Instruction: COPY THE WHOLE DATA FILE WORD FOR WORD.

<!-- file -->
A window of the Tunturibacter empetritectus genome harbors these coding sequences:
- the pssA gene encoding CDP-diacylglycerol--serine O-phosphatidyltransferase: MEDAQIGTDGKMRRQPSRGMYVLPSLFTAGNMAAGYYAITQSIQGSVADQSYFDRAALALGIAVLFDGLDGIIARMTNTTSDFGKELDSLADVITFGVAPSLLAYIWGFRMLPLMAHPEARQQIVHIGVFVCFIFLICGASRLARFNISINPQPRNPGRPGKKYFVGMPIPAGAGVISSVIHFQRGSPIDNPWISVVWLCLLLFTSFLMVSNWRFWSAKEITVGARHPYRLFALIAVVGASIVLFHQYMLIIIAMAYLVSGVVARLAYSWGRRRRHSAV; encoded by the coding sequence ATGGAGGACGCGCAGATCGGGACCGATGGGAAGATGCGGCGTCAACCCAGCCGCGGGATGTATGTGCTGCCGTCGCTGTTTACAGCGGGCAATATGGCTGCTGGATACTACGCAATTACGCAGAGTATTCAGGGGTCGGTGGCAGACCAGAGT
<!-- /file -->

A window of the Tunturibacter empetritectus genome harbors these coding sequences:
- the pssA gene encoding CDP-diacylglycerol--serine O-phosphatidyltransferase: MEDAQIGTDGKMRRQPSRGMYVLPSLFTAGNMAAGYYAITQSIQGSVADQSYFDRAALALGIAVLFDGLDGIIARMTNTTSDFGKELDSLADVITFGVAPSLLAYIWGFRMLPLMAHPEARQQIVHIGVFVCFIFLICGASRLARFNISINPQPRNPGRPGKKYFVGMPIPAGAGVISSVIHFQRGSPIDNPWISVVWLCLLLFTSFLMVSNWRFWSAKEITVGARHPYRLFALIAVVGASIVLFHQYMLIIIAMAYLVSGVVARLAYSWGRRRRHSAV; encoded by the coding sequence ATGGAGGACGCGCAGATCGGGACCGATGGGAAGATGCGGCGTCAACCCAGCCGCGGGATGTATGTGCTGCCGTCGCTGTTTACAGCGGGCAATATGGCTGCTGGATACTACGCAATTACGCAGAGTATTCAGGGGTCGGTGGCAGACCAGAGT